Portal Ahead! (now entering) by Olivia Normile, 11th – 14th October, 2018.
Portal Ahead! (now entering) by Olivia Normile, 11th – 14th October, 2018.
Join us on Tuesday 16th October at 7pm for an evening of talks by shortlisted artists from our Graduate Award, Ashling Smith and Emma Hopkins, alongside Graduate Award Recipient, Olivia Normile. This is a free event.
Ashling Smith is an emerging Digital Media Artist and Creative Designer whose practice encompasses video, photography, sound and sculpture. She graduated in 2018 with an Honours Degree in Creative Digital Media from the Institute of Technology, Blanchardstown. Her degree show ‘Vision’ attracted particular attention and won her Draíocht’s inaugural ‘Creative Digital Media Award’ which will lead to a solo exhibition as part of ‘Platform 2019′ in Draiocht. Primarily concerned with a combination of digital media and large-scale sculpture, Ashling’s practice incorporates still and moving imagery, sound, and vocal testimony, She is interested in gathering personal narratives that explore the boundary of the real and the imagined in relation to specific communities and places. Interviews and conversations with people working in various professions become a catalyst for developing digital installations that explore the relationship between time and memory, place and identity. Her work is immersive and meditative.
Olivia Normile graduated with a BA in Visual Arts from IADT in 2018. She was longlisted for the RDS Visual Arts Awards and is the recipient of the Ormond Studios Graduate Award 2018. Olivia’s work explores the space and boundaries between image, object and idea. Surface tensions recur in her work evident through a rough, agitated quality to edges and appearances. Through combining handmade objects with animated forms of themselves, she attempts to expose an unseen tension and quiet dialogue between the definite and unseen. By capturing the motions of making and transforming them into solid ‘stills’, she reveals lone moments within a process. In turn, private environments and passageways form for these animated moments to exist and survive. Developing an affinity for unassuming yet prevailing characters in various narratives, she is drawn to the influences they have on their surroundings. Somewhat lowly, humble creatures who contain traces of divinity, existing on the threshold between reality and unknown depths. This dialogue between the physical and the fleeting is revealed through repetitious mark-making, extracted to become singular and static.
Emma Hopkins’ work explores the everyday spaces we inhabit and the spatial practices we produce in them. It arises from her interest in how architects and planners think about space in three dimensions. This has lead to the creation of installations that adapt and change in scale depending upon the interior architecture of a particular place. Emma also use photography to document different spaces, domestic and industrial. This is an aid for the structures she creates which use the language of painting to communicate elements of interior and exterior spaces. The idea of ‘construction-deconstruction-reconstruction’ is an important part of her work as each society is producing and reproducing space to meet new needs and functions. Therefore, she is interested in how language is used to describe specific spaces and spatial practices. Language also allows us to imagine the body in a space. As there is already a mental image associated to the word ‘kitchen’, for example, there is an expectation of how such a space is used: how our bodies move around that space, the specific objects and structures inhabiting this space. Emma sees all of these elements as contributions to what she calls “performing space”.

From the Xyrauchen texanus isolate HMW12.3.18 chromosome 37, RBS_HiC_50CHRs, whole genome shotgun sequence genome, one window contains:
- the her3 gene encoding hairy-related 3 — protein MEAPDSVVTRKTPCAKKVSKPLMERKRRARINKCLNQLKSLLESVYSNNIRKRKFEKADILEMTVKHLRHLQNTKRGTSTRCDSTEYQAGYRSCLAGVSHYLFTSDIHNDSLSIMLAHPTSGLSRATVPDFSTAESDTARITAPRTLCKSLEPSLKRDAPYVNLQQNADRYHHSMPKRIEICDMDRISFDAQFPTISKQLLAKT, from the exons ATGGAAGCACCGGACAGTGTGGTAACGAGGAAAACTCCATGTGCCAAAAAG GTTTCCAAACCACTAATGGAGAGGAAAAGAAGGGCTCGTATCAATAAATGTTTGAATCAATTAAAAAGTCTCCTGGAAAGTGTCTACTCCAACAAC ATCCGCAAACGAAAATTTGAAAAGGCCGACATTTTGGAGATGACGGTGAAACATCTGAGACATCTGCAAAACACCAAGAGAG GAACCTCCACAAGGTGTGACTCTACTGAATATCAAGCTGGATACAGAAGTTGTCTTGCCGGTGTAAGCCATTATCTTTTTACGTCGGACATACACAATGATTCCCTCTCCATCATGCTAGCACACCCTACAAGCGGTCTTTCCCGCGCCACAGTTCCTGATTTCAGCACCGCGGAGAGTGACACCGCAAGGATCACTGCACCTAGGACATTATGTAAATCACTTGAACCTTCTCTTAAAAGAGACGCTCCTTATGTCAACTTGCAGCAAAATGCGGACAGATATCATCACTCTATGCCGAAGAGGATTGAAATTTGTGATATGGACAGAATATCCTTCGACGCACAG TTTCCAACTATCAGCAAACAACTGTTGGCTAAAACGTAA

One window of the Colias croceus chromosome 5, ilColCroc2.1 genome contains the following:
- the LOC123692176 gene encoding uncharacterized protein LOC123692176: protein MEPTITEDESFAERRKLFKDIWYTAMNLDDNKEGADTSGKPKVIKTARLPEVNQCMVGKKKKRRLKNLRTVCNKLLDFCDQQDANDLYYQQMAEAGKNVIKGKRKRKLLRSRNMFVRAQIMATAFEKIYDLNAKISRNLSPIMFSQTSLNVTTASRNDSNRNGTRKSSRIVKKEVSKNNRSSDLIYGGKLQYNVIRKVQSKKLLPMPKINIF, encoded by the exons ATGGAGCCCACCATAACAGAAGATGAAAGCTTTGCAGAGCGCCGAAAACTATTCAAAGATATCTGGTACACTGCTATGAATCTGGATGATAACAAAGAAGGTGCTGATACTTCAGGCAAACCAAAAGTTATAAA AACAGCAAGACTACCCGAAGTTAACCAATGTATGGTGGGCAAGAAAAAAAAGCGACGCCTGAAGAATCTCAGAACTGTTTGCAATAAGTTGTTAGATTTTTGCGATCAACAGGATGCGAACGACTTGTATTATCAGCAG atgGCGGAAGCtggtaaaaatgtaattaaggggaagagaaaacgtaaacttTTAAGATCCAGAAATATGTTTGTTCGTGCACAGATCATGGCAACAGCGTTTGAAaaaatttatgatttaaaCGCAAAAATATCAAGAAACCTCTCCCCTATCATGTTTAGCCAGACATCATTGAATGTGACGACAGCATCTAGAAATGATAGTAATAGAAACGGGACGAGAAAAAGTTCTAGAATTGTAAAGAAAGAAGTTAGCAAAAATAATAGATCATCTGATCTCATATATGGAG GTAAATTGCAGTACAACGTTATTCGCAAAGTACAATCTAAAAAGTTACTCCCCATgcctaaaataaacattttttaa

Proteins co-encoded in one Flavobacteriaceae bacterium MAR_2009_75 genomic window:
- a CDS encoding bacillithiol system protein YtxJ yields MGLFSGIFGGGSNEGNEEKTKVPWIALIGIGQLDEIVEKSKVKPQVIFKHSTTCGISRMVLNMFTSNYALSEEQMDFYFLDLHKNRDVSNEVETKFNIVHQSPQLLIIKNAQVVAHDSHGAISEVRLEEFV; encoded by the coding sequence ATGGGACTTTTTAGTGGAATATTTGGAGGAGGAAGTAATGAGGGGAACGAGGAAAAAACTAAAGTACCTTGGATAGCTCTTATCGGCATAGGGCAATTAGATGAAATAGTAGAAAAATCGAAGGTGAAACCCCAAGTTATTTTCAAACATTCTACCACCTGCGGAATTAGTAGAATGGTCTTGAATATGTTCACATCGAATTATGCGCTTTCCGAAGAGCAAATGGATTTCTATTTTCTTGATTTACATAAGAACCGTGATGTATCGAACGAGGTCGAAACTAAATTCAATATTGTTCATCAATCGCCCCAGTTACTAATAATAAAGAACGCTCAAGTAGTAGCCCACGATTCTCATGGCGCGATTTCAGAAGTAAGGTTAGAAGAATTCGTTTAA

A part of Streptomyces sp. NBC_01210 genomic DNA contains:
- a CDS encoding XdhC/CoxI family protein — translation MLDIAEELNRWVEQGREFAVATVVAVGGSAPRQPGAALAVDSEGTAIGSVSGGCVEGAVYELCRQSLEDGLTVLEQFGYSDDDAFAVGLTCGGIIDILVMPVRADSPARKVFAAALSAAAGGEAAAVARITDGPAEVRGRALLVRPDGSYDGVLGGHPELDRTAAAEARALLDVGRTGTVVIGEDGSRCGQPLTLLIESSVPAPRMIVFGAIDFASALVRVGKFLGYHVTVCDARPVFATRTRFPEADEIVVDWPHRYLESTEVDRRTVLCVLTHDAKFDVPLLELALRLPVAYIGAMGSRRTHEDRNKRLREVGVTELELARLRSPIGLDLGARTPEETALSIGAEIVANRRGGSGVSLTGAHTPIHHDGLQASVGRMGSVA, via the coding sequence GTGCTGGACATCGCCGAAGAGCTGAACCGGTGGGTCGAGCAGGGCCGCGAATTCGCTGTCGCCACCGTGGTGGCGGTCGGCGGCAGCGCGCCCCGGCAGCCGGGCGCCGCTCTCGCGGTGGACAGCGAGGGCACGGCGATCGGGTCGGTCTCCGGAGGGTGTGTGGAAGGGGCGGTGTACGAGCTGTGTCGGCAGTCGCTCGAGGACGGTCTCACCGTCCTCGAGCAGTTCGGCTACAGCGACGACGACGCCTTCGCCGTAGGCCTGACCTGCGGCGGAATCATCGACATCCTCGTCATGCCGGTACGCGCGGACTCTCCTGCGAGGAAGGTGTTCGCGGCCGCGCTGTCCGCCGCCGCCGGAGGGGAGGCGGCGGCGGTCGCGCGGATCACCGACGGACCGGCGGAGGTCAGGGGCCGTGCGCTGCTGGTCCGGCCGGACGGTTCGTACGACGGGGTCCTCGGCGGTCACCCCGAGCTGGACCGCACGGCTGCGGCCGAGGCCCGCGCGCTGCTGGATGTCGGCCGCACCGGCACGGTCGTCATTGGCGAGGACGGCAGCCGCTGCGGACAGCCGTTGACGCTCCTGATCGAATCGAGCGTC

“…a tension between an object as it is used ‘unthinkingly’ in an everyday manner and the real, contorted, always-beyond-our-reach object hiding underneath the surface of everyday use”.
(Brian Willems, Shooting the Moon)
Ormond Studios are pleased to present Portal Ahead! (now entering) the first solo exhibition by 2018 Graduate Resident Olivia Normile. We would be delighted if you could join us for the opening reception on Thursday October 11th from 6pm – 9pm. The exhibition continues from Friday 12th – Sunday 14th from 12pm – 5pm daily.
Olivia Normile graduated with a BA in Visual Arts from IADT in 2018. She was longlisted for the RDS Visual Arts Awards and is the recipient of the Ormond Studios Recent Graduate Residency Award, 2018.
Olivia’s work explores the space and boundaries between image, object and idea. Surface tensions recur in her work evident through a rough, agitated quality to edges and appearances. Through combining handmade objects with animated forms of themselves, she attempts to expose an unseen tension and quiet dialogue between the definite and unseen. By capturing the motions of making and transforming them into solid ‘stills’, she reveals lone moments within a process. In turn, private environments and passageways form for these animated moments to exist and survive.
Developing an affinity for unassuming yet prevailing characters in various narratives, she is drawn to the influences they have on their surroundings. Somewhat lowly, humble creatures who contain traces of divinity, existing on the threshold between reality and unknown depths. This dialogue between the physical and the fleeting is revealed through repetitious mark-making, extracted to become singular and static.
The current graduate themed issue of the Visual Artists News Sheet features an article by associate studio member Chloe Brennan discussing the supports which artist-led spaces such as Ormond Studios can give emerging artists. The issue is filled with lots of great advice for recent graduates and you can grab a copy from any local arts space!
Ormond Studios is delighted to welcome Olivia Normile to the studios as the ‘2018 Ormond Studios Graduate Award Winner’. As part of the award, Olivia will complete a mentored residency at Ormond Studios for the month of September and present a solo exhibition and artists talk in October.